Configuring firewall settings

Configure the firewall settings on all the nodes used in the upgraded Ansible Automation Platform cluster to permit access to the appropriate services and ports for a successful Ansible Automation Platform upgrade. For Red Hat Enterprise Linux 8 or later, enable the firewalld daemon to enable the access needed for all nodes:

  1. Install the firewalld package:

    # dnf install firewalld --assumeyes
  2. Start the firewalld service:

    # systemctl start firewalld
  3. Enable the firewalld service:

    # systemctl enable --now firewalld

4.1.3. Ansible Automation Platform configuration requirements

The following Ansible Automation Platform configurations are required before you proceed with the Ansible Automation Platform upgrade process:

Configuring firewall settings for execution and hop nodes

After upgrading your Red Hat Ansible Automation Platform instance, add the automation mesh port on the mesh nodes (execution and hop nodes) to enable automation mesh functionality. The default port used for the mesh networks on all nodes is 27199/tcp. You can configure the mesh network to use a different port by specifying recptor_listener_port as the variable for each node within your inventory file.

Within your hop and execution node set the firewalld port to be used for installation.

  1. Ensure that firewalld is running:

    $ sudo systemctl status firewalld
  2. Add the firewalld port to your controller database node (e.g. port 27199):

    $ sudo firewall-cmd --permanent --zone=public --add-port=27199/tcp
  3. Reload firewalld:

    $ sudo firewall-cmd --reload
  4. Confirm that the port is open:

    $ sudo firewall-cmd --list-ports

4.2. Back up your Ansible Automation Platform instance

Back up an existing Ansible Automation Platform instance by running the .setup.sh script with the backup_dir flag, which saves the content and configuration of your current environment:

  1. Navigate to your ansible-tower-setup-latest directory.
  2. Run the ./setup.sh script following the example below:

    $ ./setup.sh -e ‘backup_dir=/ansible/mybackup’ -e ‘use_compression=True’ @credentials.yml -b 12
    1
    backup_dir specifies a directory to save your backup to.
    2
    @credentials.yml passes the password variables and their values encrypted via ansible-vault.

With a successful backup, a backup file is created at /ansible/mybackup/tower-backup-latest.tar.gz .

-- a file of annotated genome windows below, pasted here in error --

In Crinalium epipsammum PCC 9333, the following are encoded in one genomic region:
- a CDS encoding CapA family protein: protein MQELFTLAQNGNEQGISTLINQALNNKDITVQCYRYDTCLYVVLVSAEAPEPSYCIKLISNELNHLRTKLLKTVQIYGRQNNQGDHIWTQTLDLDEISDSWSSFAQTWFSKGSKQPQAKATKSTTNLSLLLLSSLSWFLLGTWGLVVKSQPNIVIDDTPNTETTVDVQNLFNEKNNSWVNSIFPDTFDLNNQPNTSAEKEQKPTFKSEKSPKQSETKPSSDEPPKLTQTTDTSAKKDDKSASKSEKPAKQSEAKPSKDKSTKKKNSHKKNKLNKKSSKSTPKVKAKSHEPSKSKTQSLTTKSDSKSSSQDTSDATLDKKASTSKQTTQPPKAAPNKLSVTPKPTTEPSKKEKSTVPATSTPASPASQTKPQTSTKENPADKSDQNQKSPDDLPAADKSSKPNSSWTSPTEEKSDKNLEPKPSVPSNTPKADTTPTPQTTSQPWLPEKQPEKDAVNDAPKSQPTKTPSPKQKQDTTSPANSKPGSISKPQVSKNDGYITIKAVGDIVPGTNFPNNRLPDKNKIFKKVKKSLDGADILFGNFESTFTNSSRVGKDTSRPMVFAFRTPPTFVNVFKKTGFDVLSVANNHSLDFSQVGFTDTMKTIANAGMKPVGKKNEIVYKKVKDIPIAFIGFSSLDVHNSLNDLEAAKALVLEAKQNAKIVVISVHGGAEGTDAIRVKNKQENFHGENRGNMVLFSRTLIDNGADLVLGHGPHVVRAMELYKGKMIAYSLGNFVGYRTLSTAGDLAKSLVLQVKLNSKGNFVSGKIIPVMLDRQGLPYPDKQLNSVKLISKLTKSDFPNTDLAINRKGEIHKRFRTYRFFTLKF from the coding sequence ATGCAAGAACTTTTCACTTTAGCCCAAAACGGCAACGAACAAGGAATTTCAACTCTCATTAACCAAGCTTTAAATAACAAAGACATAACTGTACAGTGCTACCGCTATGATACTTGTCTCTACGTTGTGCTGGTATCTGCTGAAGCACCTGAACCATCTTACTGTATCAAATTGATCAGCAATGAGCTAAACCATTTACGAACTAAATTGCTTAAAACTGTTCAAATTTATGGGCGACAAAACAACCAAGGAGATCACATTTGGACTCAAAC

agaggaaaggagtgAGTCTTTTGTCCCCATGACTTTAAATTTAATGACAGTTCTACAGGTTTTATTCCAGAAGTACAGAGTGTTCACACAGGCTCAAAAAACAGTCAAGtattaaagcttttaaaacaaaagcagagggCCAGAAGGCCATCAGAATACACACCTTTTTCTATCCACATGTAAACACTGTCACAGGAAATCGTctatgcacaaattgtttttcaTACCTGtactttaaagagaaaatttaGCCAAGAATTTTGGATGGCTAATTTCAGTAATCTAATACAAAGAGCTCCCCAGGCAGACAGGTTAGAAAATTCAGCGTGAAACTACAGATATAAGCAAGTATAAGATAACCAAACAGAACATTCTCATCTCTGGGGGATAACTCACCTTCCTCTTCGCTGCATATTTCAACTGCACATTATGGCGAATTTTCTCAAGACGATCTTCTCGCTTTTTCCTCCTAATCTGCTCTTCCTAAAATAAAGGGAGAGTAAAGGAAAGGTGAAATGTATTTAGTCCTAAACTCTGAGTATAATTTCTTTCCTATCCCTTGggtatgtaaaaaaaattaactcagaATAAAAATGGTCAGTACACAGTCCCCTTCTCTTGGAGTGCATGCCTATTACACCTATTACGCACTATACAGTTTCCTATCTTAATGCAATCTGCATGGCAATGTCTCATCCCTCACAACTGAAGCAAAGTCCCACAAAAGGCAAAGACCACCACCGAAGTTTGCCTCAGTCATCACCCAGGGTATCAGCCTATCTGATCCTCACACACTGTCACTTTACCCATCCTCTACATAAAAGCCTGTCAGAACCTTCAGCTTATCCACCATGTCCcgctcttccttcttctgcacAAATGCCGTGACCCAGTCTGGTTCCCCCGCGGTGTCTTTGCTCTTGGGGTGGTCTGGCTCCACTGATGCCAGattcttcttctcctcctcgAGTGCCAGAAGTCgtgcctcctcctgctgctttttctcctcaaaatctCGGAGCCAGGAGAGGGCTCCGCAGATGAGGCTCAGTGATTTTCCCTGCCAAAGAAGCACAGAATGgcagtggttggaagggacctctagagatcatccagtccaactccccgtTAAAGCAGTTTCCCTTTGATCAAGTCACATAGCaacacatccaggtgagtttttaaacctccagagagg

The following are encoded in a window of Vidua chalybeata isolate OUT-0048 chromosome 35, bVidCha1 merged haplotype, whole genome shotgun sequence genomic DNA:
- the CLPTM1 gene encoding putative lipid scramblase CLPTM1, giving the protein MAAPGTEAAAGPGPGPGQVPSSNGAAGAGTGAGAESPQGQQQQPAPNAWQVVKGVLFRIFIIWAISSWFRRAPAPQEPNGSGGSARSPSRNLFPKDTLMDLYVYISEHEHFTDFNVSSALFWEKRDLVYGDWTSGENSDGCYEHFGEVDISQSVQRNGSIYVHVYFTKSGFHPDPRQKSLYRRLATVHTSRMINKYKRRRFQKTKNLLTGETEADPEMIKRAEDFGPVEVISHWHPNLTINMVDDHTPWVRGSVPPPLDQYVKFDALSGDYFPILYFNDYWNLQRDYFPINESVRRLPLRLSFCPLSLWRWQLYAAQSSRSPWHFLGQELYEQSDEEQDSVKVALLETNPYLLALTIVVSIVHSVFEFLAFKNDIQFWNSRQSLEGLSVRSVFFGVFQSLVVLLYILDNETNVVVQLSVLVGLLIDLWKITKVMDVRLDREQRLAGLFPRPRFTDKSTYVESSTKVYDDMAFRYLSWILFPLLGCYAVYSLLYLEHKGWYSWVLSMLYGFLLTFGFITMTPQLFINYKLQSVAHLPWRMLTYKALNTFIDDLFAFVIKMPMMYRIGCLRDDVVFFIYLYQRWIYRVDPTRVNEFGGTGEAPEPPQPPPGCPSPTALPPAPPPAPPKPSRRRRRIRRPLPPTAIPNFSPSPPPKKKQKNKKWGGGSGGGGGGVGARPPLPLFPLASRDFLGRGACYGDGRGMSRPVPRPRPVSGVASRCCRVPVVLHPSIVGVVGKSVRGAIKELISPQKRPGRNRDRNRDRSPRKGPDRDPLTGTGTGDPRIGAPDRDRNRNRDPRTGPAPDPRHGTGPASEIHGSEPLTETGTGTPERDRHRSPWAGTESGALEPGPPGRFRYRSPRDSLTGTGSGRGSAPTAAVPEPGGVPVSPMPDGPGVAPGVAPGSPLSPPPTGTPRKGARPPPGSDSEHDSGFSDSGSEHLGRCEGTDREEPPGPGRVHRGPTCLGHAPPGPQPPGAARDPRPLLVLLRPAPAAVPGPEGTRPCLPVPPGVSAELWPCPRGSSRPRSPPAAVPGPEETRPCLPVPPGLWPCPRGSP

This backup will be necessary later to migrate content from your old instance to the new one.

4.3. Deploy a new instance for a side-by-side upgrade

To proceed with the side-by-side upgrade process, deploy a second instance of Ansible Tower 3.8.x with the same instance group configurations. This new instance will receive the content and configuration from your original instance, and will later be upgraded to Red Hat Ansible Automation Platform 2.2.

4.3.1. Deploy a new instance of Ansible Tower

To deploy a new Ansible Tower instance, do the following:

  1. Download the Tower installer version that matches your original Tower instance by navigating to the Ansible Tower installer page.
  2. Navigate to the installer, then open the inventory file using a text editor to configure the inventory file for a Tower installation:

    1. In addition to any Tower configurations, remove any fields containing isolated_group or instance_group.

      Note

      For more information about installing Tower using the Ansible Automation Platform installer, see the Ansible Automation Platform Installation Guide for your specific installation scenario.

  3. Run the setup.sh script to begin the installation.

Once the new instance is installed, configure the Tower settings to match the instance groups from your original Tower instance.

4.3.2. Recreate instance groups in the new instance

To recreate your instance groups in the new instance, do the following:

Note

Make note of all instance groups from your original Tower instance. You will need to recreate these groups in your new instance.

  1. Log in to your new instance of Tower.
  2. In the navigation pane, select AdministrationInstance groups.
  3. Click Create instance group.
  4. Enter a Name that matches an instance group from your original instance, then click Save
  5. Repeat until all instance groups from your original instance have been recreated.

4.4. Restore backup to new instance

Running the ./setup.sh script with the restore_backup_file flag migrates content from the backup file of your original 1.x instance to the new instance. This effectively migrates all job histories, templates, and other Ansible Automation Platform related content.

Procedure

  1. Run the following command:

    $ ./setup.sh -r -e ‘restore_backup_file=/ansible/mybackup/tower-backup-latest.tar.gz’ -e ‘use_compression=True’ -e @credentials.yml -r -- --ask-vault-pass 123
    1
    restore_backup_file specifies the location of the Ansible Automation Platform backup database
    2
    use_compression is set to True due to compression being used during the backup process
    3
    -r sets the restore database option to True
  2. Log in to your new RHEL 8 Tower 3.8 instance to verify whether the content from your original instance has been restored:

    1. Navigate to AdministrationInstance groups. The recreated instance groups should now contain the Total Jobs from your original instance.
    2. Using the side navigation panel, check that your content has been imported from your original instance, including Jobs, Templates, Inventories, Credentials, and Users.

You now have a new instance of Ansible Tower with all the Ansible content from your original instance.

You will upgrade this new instance to Ansible Automation Platform 2.2 so that you keep all your previous data without overwriting your original instance.

4.5. Upgrading to Ansible Automation Platform 2.2